by Joshua Hale Fialkov
Reviewed by Zander Cannon
Tumor is a good example of a new school of graphic novel that seeks to produce the kind of reader experience that was once confined to prose novels. Though to be sure the rendering and the visual storytelling of Tumor have all the hallmarks of comics' long history, the meandering, strategic flow of the story is a closer match to longer fiction than to the incessant crescendos of monthly comic magazines.
Joshua Hale Fialkov (story) and Noel Tuazon (art) depict washed-up private eye Frank Armstrong's last day, in which he is tasked with protecting a mobster's daughter while dying of brain cancer. Throughout the tale, everyone who encounters Armstrong and sees his terrible condition -- friends, policemen, even the daughter herself -- wants to let him abandon this job and die in peace, but the tumor in his brain has conflated this event with one in the past that he desperately wants to do over. Using Armstrong's unreliable perception and a range of artistic styles, Fialkov and Tuazon drag us through the beautiful, dreamlike final test of a less-than-perfect man.
Tumor suffers slightly from an overall lack of precision; long dialogue scenes often meander their way to points that lack punch, and in places the art is loose to the point of being sloppy. Telling characters apart can be challenging as well; I found myself rejoicing whenever the narrator would call someone by name or the story would introduce someone with a mustache. But when we flow with the hallucinating Armstrong into the past and watch as his worst memories spur the dying man on to Herculean feats, Tumor hits its mark dead center.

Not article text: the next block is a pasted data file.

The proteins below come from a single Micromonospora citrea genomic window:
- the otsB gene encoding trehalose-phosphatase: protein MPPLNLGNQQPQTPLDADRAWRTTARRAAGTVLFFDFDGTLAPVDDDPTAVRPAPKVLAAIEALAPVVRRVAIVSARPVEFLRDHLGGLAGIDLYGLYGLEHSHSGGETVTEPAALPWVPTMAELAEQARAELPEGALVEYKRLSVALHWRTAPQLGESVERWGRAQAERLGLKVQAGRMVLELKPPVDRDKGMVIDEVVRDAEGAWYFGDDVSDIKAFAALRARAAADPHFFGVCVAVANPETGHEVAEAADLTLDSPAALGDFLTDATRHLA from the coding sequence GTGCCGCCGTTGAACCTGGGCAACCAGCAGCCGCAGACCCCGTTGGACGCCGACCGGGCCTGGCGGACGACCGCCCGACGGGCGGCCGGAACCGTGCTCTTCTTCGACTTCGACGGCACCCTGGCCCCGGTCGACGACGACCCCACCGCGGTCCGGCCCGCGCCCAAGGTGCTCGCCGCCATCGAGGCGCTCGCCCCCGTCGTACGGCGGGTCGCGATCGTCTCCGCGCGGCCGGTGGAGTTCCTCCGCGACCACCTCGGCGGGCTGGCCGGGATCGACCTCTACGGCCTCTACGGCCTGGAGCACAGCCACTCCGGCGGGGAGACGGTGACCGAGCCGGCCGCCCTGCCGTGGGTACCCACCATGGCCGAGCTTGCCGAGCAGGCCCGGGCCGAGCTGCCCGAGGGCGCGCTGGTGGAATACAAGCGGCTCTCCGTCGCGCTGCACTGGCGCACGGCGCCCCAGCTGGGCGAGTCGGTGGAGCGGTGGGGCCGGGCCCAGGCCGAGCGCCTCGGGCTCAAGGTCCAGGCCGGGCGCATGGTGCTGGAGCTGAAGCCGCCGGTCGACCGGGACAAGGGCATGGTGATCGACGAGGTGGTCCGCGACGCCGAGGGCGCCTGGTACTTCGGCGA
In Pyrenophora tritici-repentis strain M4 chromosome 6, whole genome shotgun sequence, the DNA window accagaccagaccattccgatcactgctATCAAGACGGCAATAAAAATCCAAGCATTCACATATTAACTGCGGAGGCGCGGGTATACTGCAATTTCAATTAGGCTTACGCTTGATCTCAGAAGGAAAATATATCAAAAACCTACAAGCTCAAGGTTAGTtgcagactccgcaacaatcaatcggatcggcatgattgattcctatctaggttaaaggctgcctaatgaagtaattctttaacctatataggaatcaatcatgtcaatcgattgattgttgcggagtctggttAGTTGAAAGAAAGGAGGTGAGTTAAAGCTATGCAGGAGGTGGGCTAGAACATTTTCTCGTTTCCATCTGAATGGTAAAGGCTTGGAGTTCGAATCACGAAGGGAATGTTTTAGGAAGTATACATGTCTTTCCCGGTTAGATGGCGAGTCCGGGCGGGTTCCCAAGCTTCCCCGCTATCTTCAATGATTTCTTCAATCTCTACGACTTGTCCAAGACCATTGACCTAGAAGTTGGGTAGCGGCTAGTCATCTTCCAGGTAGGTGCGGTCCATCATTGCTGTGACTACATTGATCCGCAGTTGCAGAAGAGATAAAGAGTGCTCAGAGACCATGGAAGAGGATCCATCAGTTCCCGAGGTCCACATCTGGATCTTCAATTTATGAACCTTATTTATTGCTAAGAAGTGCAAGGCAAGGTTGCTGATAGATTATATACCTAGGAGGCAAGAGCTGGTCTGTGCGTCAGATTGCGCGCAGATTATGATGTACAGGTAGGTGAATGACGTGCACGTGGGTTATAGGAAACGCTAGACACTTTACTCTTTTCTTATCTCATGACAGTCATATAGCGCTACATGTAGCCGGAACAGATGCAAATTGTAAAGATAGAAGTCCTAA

At 200 pages, the story is not immense, but with the density of the dialogue, the continual layering of themes and parallel narratives, the number of characters involved, and the frequency with which the present gets confused with the past, readers will want to take their time with this book. The overall effect of Tumor is that of a fast-talking, foul-mouthed detective tale, brushily rendered, but with a strong sense of composition that anchors it in the real world, even as its anti-hero wonders whether it's all a dream.